The best time to have money is when nobody else does. Head to any foreclosure sale and you’ll understand what I mean. Chinese companies, which have amassed fortunes during past couple of decades, are now starting to spend some of that cash looking for bargains [“China Gains Key Assets In Spate of Purchases,” by Ariana Eunchung Cha, Washington Post, 17 March 2009]. What’s most interesting is where they are looking for those bargains and what they are buying.
“Chinese companies have been on a shopping spree in the past month, snapping up tens of billions of dollars’ worth of key assets in Iran, Brazil, Russia, Venezuela, Australia and France in a global fire sale set off by the financial crisis. The deals have allowed China to lock up supplies of oil, minerals, metals and other strategic natural resources it needs to continue to fuel its growth. The sheer scope of the agreements marks a shift in global finance, roiling energy markets and feeding worries about the future availability and prices of those commodities in other countries that compete for them, including the United States.”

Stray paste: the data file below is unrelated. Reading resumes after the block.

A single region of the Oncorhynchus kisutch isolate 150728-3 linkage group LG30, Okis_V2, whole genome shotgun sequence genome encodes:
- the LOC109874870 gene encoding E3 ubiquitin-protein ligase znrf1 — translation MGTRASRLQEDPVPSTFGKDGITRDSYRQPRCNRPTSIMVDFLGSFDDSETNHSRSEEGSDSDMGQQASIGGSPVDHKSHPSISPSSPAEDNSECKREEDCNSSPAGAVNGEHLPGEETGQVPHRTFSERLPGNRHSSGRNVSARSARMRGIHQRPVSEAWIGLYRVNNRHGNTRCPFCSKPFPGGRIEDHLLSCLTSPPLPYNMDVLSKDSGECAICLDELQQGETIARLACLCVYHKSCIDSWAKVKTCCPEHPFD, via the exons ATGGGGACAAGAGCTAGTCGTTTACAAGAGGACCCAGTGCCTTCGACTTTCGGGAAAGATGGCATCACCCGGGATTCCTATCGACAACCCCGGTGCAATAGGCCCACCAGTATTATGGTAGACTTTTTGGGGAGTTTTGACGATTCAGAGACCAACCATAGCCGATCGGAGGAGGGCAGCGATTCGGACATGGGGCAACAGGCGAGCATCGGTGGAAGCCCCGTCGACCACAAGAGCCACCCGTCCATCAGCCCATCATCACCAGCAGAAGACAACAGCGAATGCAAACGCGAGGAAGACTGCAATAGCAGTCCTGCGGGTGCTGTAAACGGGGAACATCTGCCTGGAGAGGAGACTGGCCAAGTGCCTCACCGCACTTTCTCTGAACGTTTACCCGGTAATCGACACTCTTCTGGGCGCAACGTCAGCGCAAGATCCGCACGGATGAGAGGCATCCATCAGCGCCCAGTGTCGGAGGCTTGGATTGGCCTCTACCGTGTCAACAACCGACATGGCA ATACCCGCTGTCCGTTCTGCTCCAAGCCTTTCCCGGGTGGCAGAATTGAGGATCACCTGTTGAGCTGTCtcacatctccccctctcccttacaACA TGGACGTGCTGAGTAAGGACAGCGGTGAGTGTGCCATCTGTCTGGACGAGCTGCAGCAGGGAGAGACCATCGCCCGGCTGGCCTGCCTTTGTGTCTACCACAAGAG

As someone obviously interested in development because of Enterra Solutions’ Development-in-a-Box™ offering, I’m not surprised that China is looking to invest primarily in emerging market countries. I’ve argued for some time that the best potential growth opportunities are to be found in emerging market countries. Although many countries are wary about China’s economic and political strategy, they find themselves reluctantly grateful that it has emerged as “a major force driving new lending and investment.” The good news about Chinese investments is that it demonstrates that Chinese leaders are optimistic about the future. Instead of hunkering down behind a bamboo curtain, they are boldly investing in the basic resources they believe will continue to fuel China’s rise to the top of the economic pyramid. For example, Cha reports that China’s largest, state-owned mining company just doubled its share of the world’s largest mining company, Australia’s Rio Tinto. China’s state-owned oil company has also offered significant loans to Russia and Venezuela in “in exchange for long-term commitments to supply oil.” The China Development Bank struck a similar deal with Brazil’s state-owned oil company. China and Iran have also agreed to explore for natural gas in the Persian Gulf.